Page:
Language Garage courses include short and sweet audio workouts. These are an essential complement to the live online sessions that you have with your native speaking instructor, and the review and practice exercises that you do in your student book. They only take a few minutes, so they’re easy to fit into your schedule. For best results you should listen to one every day between your lessons. Just follow the prompts in your student book.
One Workout Per Sandbox
Each lesson is divided into three sandboxes. A sandbox is a small, controlled amount of new language – either vocabulary or grammar – that you learn and practice as a unit. There is one audio workout per sandbox, meaning three in total for each lesson. So you should divide your time between lessons by setting aside a day or two for each sandbox. For example, listen to the first sandbox on days 1 and 2, then the second sandbox on days 3 and 4, and so on. This is much better than cramming in all three on one day. You’ll get better results this way, because you’re spreading out your exposure and contact hours. Your book will tell you exactly what we recommend doing on each day between lessons, so there’s no guesswork involved.
Key Vocabulary Review
Each audio workout starts with a review of the vocabulary from that sandbox. You’ll hear the word or phrase both in English and in your new language. Then in the pause, repeat what you hear once or twice. You can see the audio script for every audio workout in your student book, so you can read along as you listen. Here’s an example from the very first sandbox of Italian 1.
Some of the audio workouts at the beginning of level 1 have pronunciation practices. They focus on the sounds that may be difficult for learners. In the student book you’ll find a note describing how to make these sounds. Then on the audio you’ll hear the sounds used in several example words. Here’s an example from French 1, showing the difference between the French ou sound, which is like English ooh, and French u, which doesn’t exist in English.
Role Play Dialogues
There are many interactive dialogues in the audio workouts, where you take the role of someone doing something practical in your new language – introducing yourself, ordering something in a restaurant, buying something, asking directions, etc. You hear cues in English to tell you what to say. Then you hear the correct answer, which you can repeat for practice. Here’s an example of a dialogue from Spanish 1 practicing how to greet people and introduce yourself.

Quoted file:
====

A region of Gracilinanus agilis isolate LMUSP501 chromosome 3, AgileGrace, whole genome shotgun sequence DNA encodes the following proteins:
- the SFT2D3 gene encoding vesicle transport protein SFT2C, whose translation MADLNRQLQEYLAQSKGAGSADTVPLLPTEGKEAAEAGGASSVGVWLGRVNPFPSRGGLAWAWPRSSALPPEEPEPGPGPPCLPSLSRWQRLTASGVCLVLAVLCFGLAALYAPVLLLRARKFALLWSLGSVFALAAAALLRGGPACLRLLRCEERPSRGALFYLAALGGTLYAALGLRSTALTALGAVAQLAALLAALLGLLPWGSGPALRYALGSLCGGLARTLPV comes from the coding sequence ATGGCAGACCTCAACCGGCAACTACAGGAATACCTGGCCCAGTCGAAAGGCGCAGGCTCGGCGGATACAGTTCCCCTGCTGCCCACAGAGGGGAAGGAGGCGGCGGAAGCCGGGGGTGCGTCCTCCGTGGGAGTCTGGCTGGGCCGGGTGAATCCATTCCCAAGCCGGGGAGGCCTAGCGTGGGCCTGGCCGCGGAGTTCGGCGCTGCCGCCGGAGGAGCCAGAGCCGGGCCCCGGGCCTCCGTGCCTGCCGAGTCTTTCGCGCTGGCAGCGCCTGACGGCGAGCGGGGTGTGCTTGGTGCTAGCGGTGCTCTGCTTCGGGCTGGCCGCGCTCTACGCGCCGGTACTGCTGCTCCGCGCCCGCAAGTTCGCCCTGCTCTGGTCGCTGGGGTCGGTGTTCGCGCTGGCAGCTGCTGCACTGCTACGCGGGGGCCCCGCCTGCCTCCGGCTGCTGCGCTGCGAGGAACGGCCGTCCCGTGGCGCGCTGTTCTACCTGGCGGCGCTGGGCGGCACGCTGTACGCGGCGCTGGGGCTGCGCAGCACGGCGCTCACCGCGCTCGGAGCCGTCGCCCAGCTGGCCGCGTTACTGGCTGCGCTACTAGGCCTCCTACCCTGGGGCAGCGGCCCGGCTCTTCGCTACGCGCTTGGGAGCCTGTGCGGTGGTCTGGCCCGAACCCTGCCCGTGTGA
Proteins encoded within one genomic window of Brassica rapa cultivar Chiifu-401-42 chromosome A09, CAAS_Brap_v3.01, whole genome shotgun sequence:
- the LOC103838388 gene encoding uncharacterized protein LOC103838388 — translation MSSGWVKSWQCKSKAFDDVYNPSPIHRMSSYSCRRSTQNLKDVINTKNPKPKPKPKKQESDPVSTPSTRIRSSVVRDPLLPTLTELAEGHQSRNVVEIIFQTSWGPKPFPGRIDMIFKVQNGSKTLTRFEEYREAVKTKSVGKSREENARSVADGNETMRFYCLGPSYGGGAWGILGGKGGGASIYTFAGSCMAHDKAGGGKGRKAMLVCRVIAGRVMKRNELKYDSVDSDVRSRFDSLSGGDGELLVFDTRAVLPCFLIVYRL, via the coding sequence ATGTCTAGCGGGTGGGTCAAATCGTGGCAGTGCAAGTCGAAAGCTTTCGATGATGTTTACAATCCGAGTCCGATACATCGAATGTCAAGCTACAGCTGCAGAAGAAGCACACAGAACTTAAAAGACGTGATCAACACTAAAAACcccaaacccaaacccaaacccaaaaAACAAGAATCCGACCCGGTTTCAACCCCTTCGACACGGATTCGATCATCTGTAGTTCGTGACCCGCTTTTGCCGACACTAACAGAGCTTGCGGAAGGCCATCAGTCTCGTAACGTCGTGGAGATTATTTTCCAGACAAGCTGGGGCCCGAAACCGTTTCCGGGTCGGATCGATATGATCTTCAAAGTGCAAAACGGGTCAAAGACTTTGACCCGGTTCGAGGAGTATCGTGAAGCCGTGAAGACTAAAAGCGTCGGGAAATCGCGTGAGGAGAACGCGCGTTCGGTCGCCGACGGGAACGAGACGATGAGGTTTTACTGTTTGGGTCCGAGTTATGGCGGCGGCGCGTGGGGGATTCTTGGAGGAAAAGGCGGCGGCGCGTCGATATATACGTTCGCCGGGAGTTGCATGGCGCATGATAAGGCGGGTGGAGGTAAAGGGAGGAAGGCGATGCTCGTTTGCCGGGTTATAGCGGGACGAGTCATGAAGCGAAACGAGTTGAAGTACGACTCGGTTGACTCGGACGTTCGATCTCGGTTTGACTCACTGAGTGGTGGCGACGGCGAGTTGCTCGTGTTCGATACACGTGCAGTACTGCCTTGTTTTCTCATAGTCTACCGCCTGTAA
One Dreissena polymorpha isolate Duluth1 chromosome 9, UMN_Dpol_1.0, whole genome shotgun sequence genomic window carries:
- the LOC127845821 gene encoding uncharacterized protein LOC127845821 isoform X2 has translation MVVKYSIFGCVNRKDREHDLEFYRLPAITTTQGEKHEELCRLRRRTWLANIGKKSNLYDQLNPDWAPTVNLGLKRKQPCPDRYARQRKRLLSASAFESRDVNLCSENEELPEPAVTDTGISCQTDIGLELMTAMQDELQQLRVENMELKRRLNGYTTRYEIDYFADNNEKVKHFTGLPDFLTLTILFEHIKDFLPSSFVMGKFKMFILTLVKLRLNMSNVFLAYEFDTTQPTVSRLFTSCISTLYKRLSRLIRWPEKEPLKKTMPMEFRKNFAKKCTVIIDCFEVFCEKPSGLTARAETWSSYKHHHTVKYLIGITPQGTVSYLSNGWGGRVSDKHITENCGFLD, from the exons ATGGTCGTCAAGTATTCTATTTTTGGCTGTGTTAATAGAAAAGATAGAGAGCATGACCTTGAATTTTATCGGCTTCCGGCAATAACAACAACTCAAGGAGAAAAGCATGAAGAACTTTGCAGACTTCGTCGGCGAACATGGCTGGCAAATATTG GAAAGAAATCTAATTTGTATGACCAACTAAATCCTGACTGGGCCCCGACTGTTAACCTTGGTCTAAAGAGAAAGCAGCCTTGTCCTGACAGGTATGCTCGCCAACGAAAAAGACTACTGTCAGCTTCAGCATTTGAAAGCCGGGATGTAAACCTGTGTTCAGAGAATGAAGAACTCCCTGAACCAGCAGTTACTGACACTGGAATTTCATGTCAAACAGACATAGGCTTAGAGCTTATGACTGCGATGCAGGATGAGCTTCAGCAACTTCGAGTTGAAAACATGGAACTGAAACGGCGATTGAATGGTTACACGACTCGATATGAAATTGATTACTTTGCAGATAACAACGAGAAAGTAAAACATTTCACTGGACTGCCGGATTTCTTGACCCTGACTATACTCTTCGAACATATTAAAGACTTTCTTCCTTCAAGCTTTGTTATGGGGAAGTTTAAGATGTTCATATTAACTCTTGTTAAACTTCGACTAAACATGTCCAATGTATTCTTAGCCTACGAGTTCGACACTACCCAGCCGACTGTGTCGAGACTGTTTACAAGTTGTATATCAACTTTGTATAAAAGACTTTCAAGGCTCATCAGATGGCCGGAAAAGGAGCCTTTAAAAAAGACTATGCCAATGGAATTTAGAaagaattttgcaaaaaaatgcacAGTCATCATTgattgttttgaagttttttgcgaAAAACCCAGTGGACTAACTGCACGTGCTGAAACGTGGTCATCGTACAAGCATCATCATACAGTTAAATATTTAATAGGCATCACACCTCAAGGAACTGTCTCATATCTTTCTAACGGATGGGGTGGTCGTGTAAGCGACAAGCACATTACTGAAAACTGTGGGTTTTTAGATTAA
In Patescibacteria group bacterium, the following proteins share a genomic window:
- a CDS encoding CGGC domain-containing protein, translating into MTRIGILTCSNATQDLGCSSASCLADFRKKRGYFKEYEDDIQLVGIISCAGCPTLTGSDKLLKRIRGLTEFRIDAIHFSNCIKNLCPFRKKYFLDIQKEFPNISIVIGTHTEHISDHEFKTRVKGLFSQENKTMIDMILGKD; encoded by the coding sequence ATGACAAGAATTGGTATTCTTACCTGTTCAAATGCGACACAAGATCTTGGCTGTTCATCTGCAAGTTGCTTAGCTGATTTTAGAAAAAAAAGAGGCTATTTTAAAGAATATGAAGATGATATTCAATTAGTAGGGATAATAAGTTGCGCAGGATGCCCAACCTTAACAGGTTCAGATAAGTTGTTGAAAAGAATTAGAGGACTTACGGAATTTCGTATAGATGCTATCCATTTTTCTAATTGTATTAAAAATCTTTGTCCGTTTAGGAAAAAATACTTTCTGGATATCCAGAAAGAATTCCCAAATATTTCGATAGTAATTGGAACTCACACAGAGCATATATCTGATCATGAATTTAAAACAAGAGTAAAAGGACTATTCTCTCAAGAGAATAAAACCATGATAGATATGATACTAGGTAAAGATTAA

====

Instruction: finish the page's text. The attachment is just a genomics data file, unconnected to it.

A lot of the audio is interactive practice, giving you the chance to practice the vocabulary and grammar that you’ve learned in a question-and-answer format. Here’s an example from lesson 4 of French 1, practicing using the verb aller (to go). In it, you hear questions like “Are you going the café?” followed by a prompt: “yes.” You’re meant to answer “Yes, I’m going the café.”
Using the Audio
- Try to listen to one every day in between your lessons. They’re only a few minutes long, so they’re designed to fit into a busy schedule. The program prompts in your book will tell what to do on each day, so they’re a simple guide to follow and stay on track.
- Bring the audio with you. Download the audio onto your phone or tablet so that you can bring it with you and practice on the go. To access the audio from your mobile device, all you need is the free Dropbox app, and you can download the audio from My Courses on your Language Garage account right onto your device.
- Read along the first time. You’ll find the script for each audio workout in your student book. You should read along the first time that you listen to a workout. This will make it much easier for you to follow, and you’ll also be developing a strong sense for pronunciation and reading.
- Listen without the script. After you’ve listened with the script, try to listen again without. If it’s hard at first, no worries, just go back to your script. Eventually you’ll be able to follow and understand everything without using the script at all.
- In a pinch, choose the audio workout over the student book. It’s definitely best to follow the routine and use both the student book and the audio. The student book is where you’ll find explanations of everything that you learned, along with lots of examples and practice exercises. But if you’re ever in a pinch for time and can’t do both, listen to the audio. It will take less time than the student book, and you’ll get the same review of vocabulary and grammar.
- Review and repeat. Learning a new language takes practice, and both the student book and audio are meant to be reviewed. If you only have the time to go through them once, that’s fine, but for best results, go back and review. The prompts in your book are meant as a guide for the minimum amount of offline review and practice, but if you have more time, you see even better results.